INVESTAGUARD MOVES TO OUST CITY PACIFIC AS TRUSTEE OF FMF
Written on the 8 May 2009
THE bid to remove the embattled City Pacific Ltd as the trustee of the City Pacific First Mortgage Fund, gathered momentum today with the launch of entity takeover Investaguard.
Investaguard is the purpose built vehicle driven by lawyer Robert Hynes (pictured). The managing partner of Hynes Lawyers says the entity has been created for the purpose of returning capital to CPFMF unit holders. The $900 million First Mortgage Fund has had both redemptions and distributions frozen since mid last year.
Hynes today confirmed his firm has been engaged to assist with the removal of City Pacific to manage the fund. Hynes is investigating the prospects of applying to the Supreme Court of Queensland to remove City Pacific due to the irreconcilable conflicts of interest the company has as trustee for the fund.
He says almost one third of all money lent out by the fund has been to City Pacific related parties and those loans are now substantially in default.
“What makes the situation even more untenable is that City Pacific continues to charge significant management fees for the management of loans to its related parties which as far as we are aware seem to be all in default,” says Hynes.
“Investaguard will, similar to a stapled security, be 100 per cent beneficially owned by the current unit holders in the City Pacific First Mortgage Fund thereby aligning everyone’s interests, internalizing the management and significantly reducing the operating costs of the fund.”
The Investaguard Board includes directors, Stephen Maitland (principal of Delphin Associates); Paul Moni, the managing director of Moni Solutions Pty Ltd, a governance and compliance consultancy in Brisbane; and accountant Peter Wilson - one of the founding shareholders and directors of a mining services business with revenues in excess of $100m.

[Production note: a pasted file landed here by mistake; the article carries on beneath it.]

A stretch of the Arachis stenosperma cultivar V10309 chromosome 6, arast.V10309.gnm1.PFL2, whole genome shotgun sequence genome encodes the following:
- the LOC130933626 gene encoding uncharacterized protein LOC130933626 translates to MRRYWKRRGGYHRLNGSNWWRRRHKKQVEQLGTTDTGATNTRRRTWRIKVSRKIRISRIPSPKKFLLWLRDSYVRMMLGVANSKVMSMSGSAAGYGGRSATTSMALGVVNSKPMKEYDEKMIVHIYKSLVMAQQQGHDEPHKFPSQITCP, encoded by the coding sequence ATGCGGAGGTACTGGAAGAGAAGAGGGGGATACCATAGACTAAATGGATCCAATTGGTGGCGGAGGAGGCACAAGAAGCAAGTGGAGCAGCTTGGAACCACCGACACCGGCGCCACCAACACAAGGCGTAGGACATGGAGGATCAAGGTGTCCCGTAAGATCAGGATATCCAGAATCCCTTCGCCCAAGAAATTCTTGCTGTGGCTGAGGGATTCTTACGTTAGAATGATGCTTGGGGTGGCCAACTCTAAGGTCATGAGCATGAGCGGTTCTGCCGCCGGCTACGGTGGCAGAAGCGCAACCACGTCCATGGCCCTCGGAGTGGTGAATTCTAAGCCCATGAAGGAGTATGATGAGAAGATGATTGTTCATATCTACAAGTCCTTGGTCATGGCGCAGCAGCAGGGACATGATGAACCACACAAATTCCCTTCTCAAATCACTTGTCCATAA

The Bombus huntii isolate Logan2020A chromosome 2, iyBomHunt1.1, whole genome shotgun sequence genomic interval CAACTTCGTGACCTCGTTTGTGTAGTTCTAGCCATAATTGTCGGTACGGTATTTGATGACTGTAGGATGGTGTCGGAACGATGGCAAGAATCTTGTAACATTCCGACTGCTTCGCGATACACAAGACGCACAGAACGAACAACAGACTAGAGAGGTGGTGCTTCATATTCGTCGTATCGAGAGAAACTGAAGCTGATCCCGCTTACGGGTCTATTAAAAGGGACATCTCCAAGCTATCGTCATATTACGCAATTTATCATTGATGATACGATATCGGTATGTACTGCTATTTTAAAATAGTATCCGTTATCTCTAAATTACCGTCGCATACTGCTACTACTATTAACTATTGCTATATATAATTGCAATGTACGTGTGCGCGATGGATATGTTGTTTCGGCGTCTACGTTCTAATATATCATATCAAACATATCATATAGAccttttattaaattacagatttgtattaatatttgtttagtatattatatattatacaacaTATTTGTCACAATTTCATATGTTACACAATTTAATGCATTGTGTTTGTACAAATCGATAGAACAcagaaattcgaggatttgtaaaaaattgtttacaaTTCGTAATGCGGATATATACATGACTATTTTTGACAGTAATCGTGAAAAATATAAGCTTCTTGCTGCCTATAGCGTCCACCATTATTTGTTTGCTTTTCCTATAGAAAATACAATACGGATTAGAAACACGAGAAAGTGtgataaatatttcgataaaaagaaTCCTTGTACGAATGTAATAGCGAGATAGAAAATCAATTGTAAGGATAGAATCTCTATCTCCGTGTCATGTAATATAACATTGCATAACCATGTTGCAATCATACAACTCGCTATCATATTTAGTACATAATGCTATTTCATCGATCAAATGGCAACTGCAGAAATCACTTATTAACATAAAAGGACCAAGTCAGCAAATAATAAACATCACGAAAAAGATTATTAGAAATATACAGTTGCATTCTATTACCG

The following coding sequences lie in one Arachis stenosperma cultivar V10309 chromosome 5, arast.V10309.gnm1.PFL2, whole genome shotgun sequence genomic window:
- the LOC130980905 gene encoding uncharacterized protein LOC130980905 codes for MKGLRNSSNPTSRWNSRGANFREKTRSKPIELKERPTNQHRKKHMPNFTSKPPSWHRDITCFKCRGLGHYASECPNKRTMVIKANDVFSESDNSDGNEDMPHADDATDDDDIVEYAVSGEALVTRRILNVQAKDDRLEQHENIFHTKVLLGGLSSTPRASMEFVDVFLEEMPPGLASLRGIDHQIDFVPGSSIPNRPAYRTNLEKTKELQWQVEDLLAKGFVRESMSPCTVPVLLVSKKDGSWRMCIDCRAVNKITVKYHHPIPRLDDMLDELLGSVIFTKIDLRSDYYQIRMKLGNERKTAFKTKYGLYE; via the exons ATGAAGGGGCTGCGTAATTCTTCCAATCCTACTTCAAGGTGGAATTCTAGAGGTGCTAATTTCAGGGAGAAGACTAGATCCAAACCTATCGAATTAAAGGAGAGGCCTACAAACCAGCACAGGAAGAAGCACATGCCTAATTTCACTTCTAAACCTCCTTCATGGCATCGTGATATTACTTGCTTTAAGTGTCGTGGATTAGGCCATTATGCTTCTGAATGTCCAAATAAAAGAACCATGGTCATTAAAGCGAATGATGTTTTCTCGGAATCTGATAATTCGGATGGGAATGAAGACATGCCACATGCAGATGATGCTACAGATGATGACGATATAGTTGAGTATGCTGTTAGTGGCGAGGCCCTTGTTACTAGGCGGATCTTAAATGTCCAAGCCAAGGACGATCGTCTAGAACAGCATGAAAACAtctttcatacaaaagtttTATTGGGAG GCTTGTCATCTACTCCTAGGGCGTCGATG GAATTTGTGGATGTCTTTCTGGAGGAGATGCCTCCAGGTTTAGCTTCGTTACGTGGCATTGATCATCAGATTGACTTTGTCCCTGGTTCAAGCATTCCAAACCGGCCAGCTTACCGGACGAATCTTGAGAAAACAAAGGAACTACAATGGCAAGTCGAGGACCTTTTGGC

“External funding for this strategy has been obtained and the appointment of Board and executive positions with Investaguard is well progressed,” says Hynes.
Hynes notes that City Pacific’s December half yearly financials disclosed that it is currently in breach of its Australian financial services license conditions and that there are substantial issues concerning its viability to continue as a going concern.
Investaguard will notify City Pacific chief executive John Ellis of its intentions next week. It is expected that a battle of the lawyers will ensue. Ellis was the lawyer who replaced Hynes at law firm Minter Ellison when the former resigned to set up his own firm.
Ellis is concerned that both Investaguard and another proposed takeover by Trilogy Capital will encourage a fire sale of assets.
“Our intention is to remove external costs and we encourage unit holders to look at all of their options,” says Hynes.
City Pacific will face unit holders on May 1 in a bid to halve fees to 1.5per cent.